The GLACE Hydrology Experiment
| DOI: 10.5065/3CF6-8910
The GLACE Hydrology experiment investigates the impact of land and atmosphere anomaly coupling on land variability. This is a new two-stage climate model experimental design . First, as in the GLACE and CMIP5 experiment, two identical sets of coupled land and atmosphere climate model (CAM5 with CLM4.5) ensembles are performed, with each simulation using the same prescribed observed sea surface temperatures and radiative forcing for the years from 1971 to 2014. In one set, land and atmosphere anomaly coupling is removed by prescribing soil moisture to follow the control model seasonal soil moisture climatology (land and atmosphere uncoupled), to enable a contrast with the original control set (land and atmosphere coupled). Then, the atmospheric outputs from both sets of simulations are used to force land-only ensemble simulations, allowing investigation of the resulting soil moisture variability and memory under both the coupled and uncoupled scenarios.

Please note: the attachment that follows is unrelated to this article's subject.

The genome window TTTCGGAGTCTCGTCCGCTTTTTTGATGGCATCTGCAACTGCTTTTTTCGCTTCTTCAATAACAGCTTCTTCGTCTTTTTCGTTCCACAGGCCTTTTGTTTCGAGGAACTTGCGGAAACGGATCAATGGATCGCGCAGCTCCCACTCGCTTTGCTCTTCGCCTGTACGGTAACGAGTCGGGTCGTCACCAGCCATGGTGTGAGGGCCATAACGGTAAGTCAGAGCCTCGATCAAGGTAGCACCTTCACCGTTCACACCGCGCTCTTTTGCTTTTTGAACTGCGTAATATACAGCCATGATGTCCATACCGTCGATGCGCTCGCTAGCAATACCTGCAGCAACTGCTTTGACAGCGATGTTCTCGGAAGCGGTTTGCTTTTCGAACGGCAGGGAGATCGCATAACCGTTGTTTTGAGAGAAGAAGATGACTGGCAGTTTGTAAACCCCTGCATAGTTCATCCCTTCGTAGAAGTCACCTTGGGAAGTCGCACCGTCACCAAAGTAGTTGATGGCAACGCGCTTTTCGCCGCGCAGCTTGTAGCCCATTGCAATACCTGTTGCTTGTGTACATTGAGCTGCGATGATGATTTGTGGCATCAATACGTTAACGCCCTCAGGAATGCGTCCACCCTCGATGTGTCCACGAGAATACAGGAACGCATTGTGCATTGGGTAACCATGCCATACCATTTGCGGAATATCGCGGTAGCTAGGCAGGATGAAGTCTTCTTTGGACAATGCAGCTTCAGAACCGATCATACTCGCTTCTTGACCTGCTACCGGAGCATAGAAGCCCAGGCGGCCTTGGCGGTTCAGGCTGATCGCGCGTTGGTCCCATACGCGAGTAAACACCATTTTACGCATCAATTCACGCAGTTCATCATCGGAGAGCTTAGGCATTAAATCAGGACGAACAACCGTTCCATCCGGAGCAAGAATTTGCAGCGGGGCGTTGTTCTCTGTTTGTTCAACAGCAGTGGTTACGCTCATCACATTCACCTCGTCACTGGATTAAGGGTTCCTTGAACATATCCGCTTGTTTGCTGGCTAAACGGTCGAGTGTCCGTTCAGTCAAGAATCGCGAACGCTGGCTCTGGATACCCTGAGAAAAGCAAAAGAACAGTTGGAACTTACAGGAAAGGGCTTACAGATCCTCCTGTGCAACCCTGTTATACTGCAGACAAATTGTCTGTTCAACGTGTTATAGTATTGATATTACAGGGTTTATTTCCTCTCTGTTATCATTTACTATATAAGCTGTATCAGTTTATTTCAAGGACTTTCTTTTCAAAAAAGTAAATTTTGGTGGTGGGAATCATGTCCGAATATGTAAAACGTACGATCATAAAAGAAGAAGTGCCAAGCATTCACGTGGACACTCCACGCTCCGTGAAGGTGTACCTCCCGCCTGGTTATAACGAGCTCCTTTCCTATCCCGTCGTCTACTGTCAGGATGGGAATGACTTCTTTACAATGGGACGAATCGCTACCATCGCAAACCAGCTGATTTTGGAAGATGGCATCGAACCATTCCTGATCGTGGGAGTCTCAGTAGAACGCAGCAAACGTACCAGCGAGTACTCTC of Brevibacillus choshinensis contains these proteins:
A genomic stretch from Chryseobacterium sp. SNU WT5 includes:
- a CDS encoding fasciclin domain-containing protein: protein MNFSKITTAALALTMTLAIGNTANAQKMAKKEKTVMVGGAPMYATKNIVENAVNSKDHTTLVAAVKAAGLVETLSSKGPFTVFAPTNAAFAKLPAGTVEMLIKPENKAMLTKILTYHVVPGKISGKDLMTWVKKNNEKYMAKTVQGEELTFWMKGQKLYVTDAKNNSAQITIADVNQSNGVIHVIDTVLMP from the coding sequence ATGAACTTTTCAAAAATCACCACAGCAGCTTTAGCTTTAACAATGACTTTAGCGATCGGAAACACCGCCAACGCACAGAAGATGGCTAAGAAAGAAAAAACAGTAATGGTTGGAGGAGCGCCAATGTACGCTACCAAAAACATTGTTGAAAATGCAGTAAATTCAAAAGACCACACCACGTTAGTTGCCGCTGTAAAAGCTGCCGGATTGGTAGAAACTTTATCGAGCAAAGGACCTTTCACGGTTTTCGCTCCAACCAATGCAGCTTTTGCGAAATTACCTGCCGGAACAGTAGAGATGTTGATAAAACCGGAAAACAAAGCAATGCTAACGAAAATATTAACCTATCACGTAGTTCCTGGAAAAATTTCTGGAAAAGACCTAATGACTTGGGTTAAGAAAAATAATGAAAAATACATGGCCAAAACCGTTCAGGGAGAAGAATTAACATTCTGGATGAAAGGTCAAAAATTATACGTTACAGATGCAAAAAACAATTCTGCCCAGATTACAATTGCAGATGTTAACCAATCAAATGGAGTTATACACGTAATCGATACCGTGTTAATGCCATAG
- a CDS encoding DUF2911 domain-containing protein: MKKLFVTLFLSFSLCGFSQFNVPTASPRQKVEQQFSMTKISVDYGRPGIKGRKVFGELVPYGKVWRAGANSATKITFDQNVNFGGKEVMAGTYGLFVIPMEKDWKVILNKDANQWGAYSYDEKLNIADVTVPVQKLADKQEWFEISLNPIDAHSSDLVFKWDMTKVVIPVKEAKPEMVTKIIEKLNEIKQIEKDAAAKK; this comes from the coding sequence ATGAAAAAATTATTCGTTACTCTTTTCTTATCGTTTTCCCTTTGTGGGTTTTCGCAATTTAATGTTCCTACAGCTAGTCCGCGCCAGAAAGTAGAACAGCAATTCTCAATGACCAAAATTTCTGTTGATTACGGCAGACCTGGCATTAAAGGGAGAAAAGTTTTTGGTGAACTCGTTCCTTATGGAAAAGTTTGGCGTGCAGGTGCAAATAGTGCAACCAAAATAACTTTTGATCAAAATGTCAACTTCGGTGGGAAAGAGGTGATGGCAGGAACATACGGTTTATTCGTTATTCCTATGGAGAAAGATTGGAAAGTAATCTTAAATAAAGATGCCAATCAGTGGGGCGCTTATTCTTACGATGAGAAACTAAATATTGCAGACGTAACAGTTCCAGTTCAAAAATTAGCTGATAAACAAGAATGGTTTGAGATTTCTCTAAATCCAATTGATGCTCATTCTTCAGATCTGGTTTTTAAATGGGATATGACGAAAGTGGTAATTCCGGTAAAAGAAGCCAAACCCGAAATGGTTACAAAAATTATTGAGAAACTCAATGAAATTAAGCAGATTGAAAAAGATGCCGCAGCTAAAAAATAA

We implemented the GLACE Hydrology experiment in the Community Earth System Modeling framework (CESM) using the Community Atmospheric Model version 5 (CAM5) and Community Land Model version 4.5 (CLM4.5) and performed two 10 member ensemble experiments with the observed monthly sea surface temperature data from 1971 to 2014 as the oceanic boundary condition. Each ensemble member was created by a small random perturbation to initial atmospheric conditions using the same method as in the CESM Large Ensemble. The same land model initial conditions, taken from a transient land-only CLM4.5 simulation are used in all the simulations. For each ensemble member, we first perform the control experiment and then use its soil moisture climatology to make the corresponding land/atmosphere uncoupled atmosphere simulation. The 3-hourly atmospheric data from each ensemble member, having been saved, is then (in stage 2) used to drive the corresponding land-only simulation.
|Soil Moisture/Water Content
Latitude Range: Southernmost=90S Northernmost=90N Detailed coverage information